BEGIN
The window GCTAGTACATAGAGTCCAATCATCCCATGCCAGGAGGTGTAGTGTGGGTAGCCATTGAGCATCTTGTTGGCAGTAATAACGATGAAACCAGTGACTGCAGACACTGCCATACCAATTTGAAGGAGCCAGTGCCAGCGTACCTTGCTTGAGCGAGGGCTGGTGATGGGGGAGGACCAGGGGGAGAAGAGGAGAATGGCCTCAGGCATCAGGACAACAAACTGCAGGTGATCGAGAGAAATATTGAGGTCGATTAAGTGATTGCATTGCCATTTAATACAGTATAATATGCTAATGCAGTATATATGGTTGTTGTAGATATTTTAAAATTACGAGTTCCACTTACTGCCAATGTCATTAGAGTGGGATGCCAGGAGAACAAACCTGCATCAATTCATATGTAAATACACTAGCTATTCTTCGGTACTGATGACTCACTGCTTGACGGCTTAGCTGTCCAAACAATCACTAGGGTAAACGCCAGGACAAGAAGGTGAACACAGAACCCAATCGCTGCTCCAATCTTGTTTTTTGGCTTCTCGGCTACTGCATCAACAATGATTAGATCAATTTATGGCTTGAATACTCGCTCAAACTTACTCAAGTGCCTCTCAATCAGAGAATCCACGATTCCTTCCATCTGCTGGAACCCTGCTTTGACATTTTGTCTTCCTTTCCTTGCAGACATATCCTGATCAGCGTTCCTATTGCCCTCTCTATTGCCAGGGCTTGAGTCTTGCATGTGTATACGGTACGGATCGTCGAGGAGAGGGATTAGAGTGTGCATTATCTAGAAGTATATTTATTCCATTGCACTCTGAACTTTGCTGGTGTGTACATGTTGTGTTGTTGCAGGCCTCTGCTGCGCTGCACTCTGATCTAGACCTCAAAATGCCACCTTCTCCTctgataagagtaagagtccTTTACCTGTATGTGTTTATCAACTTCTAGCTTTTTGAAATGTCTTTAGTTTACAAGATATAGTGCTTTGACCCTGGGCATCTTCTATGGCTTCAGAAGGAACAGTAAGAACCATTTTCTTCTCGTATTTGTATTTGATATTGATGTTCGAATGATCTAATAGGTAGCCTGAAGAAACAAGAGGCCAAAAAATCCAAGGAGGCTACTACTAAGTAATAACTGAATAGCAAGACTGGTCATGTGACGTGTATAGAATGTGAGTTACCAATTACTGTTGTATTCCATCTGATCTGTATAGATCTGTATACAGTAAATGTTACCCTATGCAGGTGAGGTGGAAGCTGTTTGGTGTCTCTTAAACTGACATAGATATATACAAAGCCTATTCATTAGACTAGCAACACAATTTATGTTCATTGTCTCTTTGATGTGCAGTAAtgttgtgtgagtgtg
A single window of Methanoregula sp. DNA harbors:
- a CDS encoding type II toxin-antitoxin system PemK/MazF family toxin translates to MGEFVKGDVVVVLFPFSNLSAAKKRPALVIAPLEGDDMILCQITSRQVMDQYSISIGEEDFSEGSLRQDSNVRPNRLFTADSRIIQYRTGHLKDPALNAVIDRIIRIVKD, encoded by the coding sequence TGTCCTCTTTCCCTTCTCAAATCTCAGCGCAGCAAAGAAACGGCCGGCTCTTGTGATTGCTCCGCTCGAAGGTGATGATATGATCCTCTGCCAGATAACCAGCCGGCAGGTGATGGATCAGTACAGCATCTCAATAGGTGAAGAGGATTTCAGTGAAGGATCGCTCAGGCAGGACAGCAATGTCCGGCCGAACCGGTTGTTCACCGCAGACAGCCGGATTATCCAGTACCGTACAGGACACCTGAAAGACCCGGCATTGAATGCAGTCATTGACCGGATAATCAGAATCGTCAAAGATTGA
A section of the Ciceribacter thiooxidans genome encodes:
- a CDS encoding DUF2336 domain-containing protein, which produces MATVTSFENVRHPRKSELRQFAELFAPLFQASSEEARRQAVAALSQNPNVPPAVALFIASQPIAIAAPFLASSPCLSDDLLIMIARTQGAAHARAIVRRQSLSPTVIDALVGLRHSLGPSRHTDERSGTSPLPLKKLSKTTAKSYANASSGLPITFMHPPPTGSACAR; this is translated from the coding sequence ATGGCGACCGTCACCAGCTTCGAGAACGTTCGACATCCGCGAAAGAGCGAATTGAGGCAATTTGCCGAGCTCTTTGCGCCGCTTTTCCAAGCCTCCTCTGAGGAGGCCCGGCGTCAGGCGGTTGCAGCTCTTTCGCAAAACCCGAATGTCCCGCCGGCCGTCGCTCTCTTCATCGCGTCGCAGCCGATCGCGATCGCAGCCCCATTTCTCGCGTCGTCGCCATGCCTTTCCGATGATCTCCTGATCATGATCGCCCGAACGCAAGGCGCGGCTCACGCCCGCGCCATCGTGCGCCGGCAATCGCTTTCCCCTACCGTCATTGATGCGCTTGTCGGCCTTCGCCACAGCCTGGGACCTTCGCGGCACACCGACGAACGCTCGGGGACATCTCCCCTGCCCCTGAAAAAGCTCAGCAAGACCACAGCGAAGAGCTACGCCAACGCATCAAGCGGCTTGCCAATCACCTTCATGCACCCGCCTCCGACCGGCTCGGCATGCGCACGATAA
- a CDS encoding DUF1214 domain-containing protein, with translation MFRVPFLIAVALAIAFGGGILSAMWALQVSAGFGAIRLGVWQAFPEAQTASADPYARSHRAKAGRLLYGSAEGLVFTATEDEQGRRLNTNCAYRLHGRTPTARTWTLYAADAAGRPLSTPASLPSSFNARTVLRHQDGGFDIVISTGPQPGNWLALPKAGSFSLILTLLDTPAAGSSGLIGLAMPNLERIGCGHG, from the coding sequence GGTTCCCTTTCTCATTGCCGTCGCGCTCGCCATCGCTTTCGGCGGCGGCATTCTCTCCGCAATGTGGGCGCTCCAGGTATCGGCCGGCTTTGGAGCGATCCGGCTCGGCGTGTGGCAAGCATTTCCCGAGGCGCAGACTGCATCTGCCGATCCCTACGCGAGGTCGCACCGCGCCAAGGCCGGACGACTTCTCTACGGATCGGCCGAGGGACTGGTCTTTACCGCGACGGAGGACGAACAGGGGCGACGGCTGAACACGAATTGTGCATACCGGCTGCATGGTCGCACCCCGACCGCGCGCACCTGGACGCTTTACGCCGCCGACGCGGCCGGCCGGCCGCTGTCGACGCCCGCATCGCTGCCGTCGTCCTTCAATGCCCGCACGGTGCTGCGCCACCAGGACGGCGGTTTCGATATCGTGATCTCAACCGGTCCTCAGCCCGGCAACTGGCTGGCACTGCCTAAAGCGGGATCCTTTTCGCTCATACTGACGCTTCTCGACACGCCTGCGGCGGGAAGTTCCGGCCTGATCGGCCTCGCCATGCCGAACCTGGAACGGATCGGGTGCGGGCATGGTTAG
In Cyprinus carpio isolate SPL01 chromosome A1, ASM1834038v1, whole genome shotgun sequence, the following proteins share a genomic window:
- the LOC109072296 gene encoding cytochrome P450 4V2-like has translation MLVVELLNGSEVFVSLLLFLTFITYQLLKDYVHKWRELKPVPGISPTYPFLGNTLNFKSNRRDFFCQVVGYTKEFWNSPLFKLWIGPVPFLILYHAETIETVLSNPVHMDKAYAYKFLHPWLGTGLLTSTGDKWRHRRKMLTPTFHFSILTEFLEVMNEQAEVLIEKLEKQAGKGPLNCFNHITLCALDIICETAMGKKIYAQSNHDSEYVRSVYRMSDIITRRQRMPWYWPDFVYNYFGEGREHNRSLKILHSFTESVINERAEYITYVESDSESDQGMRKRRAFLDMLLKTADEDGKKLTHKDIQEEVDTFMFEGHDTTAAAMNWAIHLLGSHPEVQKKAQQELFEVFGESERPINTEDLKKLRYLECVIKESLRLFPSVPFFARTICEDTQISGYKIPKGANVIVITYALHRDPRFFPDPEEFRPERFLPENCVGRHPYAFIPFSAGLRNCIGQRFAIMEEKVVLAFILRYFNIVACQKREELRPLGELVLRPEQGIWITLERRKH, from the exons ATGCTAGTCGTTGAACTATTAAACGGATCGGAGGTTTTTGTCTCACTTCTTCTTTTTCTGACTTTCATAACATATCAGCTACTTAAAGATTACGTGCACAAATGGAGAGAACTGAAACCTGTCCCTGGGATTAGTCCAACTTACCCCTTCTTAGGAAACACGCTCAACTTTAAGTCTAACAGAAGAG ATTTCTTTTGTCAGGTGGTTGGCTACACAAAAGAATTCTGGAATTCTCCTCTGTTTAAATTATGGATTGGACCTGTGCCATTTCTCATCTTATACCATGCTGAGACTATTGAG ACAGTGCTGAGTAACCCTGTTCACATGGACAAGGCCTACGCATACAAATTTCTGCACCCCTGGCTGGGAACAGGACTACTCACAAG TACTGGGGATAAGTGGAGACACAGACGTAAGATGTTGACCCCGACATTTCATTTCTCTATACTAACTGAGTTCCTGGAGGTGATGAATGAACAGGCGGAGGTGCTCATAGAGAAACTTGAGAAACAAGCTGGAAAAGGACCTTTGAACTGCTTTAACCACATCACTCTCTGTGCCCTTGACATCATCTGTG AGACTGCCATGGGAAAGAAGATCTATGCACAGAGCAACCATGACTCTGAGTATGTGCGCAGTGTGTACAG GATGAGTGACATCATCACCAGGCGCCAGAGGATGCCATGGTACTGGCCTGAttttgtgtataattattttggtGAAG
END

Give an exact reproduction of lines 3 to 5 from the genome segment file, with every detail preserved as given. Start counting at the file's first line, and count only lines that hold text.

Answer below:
- a CDS encoding type II toxin-antitoxin system PemK/MazF family toxin translates to MGEFVKGDVVVVLFPFSNLSAAKKRPALVIAPLEGDDMILCQITSRQVMDQYSISIGEEDFSEGSLRQDSNVRPNRLFTADSRIIQYRTGHLKDPALNAVIDRIIRIVKD, encoded by the coding sequence TGTCCTCTTTCCCTTCTCAAATCTCAGCGCAGCAAAGAAACGGCCGGCTCTTGTGATTGCTCCGCTCGAAGGTGATGATATGATCCTCTGCCAGATAACCAGCCGGCAGGTGATGGATCAGTACAGCATCTCAATAGGTGAAGAGGATTTCAGTGAAGGATCGCTCAGGCAGGACAGCAATGTCCGGCCGAACCGGTTGTTCACCGCAGACAGCCGGATTATCCAGTACCGTACAGGACACCTGAAAGACCCGGCATTGAATGCAGTCATTGACCGGATAATCAGAATCGTCAAAGATTGA
A section of the Ciceribacter thiooxidans genome encodes:
- a CDS encoding DUF2336 domain-containing protein, which produces MATVTSFENVRHPRKSELRQFAELFAPLFQASSEEARRQAVAALSQNPNVPPAVALFIASQPIAIAAPFLASSPCLSDDLLIMIARTQGAAHARAIVRRQSLSPTVIDALVGLRHSLGPSRHTDERSGTSPLPLKKLSKTTAKSYANASSGLPITFMHPPPTGSACAR; this is translated from the coding sequence ATGGCGACCGTCACCAGCTTCGAGAACGTTCGACATCCGCGAAAGAGCGAATTGAGGCAATTTGCCGAGCTCTTTGCGCCGCTTTTCCAAGCCTCCTCTGAGGAGGCCCGGCGTCAGGCGGTTGCAGCTCTTTCGCAAAACCCGAATGTCCCGCCGGCCGTCGCTCTCTTCATCGCGTCGCAGCCGATCGCGATCGCAGCCCCATTTCTCGCGTCGTCGCCATGCCTTTCCGATGATCTCCTGATCATGATCGCCCGAACGCAAGGCGCGGCTCACGCCCGCGCCATCGTGCGCCGGCAATCGCTTTCCCCTACCGTCATTGATGCGCTTGTCGGCCTTCGCCACAGCCTGGGACCTTCGCGGCACACCGACGAACGCTCGGGGACATCTCCCCTGCCCCTGAAAAAGCTCAGCAAGACCACAGCGAAGAGCTACGCCAACGCATCAAGCGGCTTGCCAATCACCTTCATGCACCCGCCTCCGACCGGCTCGGCATGCGCACGATAA